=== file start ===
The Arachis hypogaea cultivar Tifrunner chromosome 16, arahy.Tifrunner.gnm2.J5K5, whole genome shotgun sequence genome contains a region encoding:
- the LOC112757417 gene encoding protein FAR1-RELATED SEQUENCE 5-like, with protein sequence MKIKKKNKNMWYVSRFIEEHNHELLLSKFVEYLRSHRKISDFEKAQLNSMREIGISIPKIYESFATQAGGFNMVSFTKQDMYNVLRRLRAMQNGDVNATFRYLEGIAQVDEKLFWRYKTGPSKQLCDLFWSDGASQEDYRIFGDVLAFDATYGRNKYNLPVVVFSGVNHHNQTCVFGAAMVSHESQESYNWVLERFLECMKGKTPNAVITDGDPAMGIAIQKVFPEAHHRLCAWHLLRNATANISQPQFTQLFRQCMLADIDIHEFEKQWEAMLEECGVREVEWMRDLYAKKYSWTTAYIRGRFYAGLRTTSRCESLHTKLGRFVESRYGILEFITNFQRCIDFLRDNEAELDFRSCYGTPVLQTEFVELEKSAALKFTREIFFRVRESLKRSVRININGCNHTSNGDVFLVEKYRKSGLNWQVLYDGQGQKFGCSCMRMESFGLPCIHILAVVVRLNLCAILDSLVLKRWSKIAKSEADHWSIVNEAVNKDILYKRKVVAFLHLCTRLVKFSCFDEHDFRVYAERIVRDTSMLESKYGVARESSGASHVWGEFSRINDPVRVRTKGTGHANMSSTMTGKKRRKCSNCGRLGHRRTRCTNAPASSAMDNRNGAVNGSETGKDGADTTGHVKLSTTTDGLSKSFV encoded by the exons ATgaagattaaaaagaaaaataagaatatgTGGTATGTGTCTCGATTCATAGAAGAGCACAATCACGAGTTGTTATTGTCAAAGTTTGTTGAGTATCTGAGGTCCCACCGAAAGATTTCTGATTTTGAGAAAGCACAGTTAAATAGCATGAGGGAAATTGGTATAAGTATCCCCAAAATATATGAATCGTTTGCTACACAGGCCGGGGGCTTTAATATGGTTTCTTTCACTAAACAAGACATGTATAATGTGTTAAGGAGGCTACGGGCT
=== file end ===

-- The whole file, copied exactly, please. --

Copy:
The Arachis hypogaea cultivar Tifrunner chromosome 16, arahy.Tifrunner.gnm2.J5K5, whole genome shotgun sequence genome contains a region encoding:
- the LOC112757417 gene encoding protein FAR1-RELATED SEQUENCE 5-like, with protein sequence MKIKKKNKNMWYVSRFIEEHNHELLLSKFVEYLRSHRKISDFEKAQLNSMREIGISIPKIYESFATQAGGFNMVSFTKQDMYNVLRRLRAMQNGDVNATFRYLEGIAQVDEKLFWRYKTGPSKQLCDLFWSDGASQEDYRIFGDVLAFDATYGRNKYNLPVVVFSGVNHHNQTCVFGAAMVSHESQESYNWVLERFLECMKGKTPNAVITDGDPAMGIAIQKVFPEAHHRLCAWHLLRNATANISQPQFTQLFRQCMLADIDIHEFEKQWEAMLEECGVREVEWMRDLYAKKYSWTTAYIRGRFYAGLRTTSRCESLHTKLGRFVESRYGILEFITNFQRCIDFLRDNEAELDFRSCYGTPVLQTEFVELEKSAALKFTREIFFRVRESLKRSVRININGCNHTSNGDVFLVEKYRKSGLNWQVLYDGQGQKFGCSCMRMESFGLPCIHILAVVVRLNLCAILDSLVLKRWSKIAKSEADHWSIVNEAVNKDILYKRKVVAFLHLCTRLVKFSCFDEHDFRVYAERIVRDTSMLESKYGVARESSGASHVWGEFSRINDPVRVRTKGTGHANMSSTMTGKKRRKCSNCGRLGHRRTRCTNAPASSAMDNRNGAVNGSETGKDGADTTGHVKLSTTTDGLSKSFV encoded by the exons ATgaagattaaaaagaaaaataagaatatgTGGTATGTGTCTCGATTCATAGAAGAGCACAATCACGAGTTGTTATTGTCAAAGTTTGTTGAGTATCTGAGGTCCCACCGAAAGATTTCTGATTTTGAGAAAGCACAGTTAAATAGCATGAGGGAAATTGGTATAAGTATCCCCAAAATATATGAATCGTTTGCTACACAGGCCGGGGGCTTTAATATGGTTTCTTTCACTAAACAAGACATGTATAATGTGTTAAGGAGGCTACGGGCT